Bone scan

This test finds any abnormal areas of bone. A mildly radioactive substance is injected into a vein. A scan of your bones is taken 2 or 3 hours later.

What is a bone scan?

A bone scan looks for changes in the bones. It is more sensitive than an x-ray, as it shows any abnormal areas of bone more clearly.

Having a bone scan

The person who does the scan is called a radiographer. They inject a small amount of a radioactive substance through a cannula into a vein in your hand or arm. This is called a tracer. The amount of radiation used is small. It does not cause you any harm.

You need to wait for 2 to 3 hours between having the injection and having the scan. You may want to take something to help pass the time.

Areas of abnormal bone absorb more radiation than normal bone. This means the abnormal bone shows up more clearly on the scanner. The abnormal areas are sometimes called hot spots.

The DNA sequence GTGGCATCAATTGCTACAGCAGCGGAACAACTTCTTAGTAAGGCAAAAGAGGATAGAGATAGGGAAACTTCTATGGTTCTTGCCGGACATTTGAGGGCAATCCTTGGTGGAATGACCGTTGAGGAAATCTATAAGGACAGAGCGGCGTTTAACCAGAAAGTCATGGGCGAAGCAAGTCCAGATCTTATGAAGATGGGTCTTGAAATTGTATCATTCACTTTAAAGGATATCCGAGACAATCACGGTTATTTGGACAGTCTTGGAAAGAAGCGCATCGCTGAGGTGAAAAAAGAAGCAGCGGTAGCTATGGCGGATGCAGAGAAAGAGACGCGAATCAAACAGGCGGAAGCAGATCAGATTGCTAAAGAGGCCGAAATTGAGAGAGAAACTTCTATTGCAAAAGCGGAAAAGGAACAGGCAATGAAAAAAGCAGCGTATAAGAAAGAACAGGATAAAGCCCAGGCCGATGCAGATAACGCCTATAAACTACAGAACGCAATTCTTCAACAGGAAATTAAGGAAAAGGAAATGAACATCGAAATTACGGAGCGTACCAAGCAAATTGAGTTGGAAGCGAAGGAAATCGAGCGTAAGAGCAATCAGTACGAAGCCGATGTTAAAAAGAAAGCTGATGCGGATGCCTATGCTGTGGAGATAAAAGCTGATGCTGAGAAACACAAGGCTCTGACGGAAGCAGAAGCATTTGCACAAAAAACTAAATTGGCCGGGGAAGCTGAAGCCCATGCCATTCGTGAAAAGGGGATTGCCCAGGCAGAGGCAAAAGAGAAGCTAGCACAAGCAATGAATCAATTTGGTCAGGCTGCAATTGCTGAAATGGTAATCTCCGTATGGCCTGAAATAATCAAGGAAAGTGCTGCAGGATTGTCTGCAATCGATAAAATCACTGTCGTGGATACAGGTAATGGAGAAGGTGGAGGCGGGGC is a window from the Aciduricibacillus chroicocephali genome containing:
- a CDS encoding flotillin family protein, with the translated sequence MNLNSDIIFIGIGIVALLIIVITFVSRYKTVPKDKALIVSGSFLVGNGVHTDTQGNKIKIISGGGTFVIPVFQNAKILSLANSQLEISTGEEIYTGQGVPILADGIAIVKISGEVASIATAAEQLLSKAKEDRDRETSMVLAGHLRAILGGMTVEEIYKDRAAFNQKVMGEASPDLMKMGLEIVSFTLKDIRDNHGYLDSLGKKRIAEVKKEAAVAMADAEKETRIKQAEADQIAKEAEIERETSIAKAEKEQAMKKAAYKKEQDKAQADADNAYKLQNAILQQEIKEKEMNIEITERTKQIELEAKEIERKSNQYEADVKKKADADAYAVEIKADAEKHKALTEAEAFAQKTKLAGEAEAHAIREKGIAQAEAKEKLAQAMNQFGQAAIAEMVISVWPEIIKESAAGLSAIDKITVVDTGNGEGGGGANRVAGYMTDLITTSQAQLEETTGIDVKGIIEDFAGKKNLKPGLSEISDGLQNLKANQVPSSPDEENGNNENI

It is not always clear whether hot spots are caused by cancer or by other conditions, such as arthritis. Sometimes doctors also use a CT or MRI scan to help them decide. Some hospitals do an MRI scan of the whole skeleton instead of a bone scan. This is to check for signs of cancer in any other bones in the body.

After your bone scan

For the first 24 hours after your scan, you will be encouraged to drink plenty of fluids and pass urine (pee) often. The radiographer will explain if you need to take any precautions after the scan.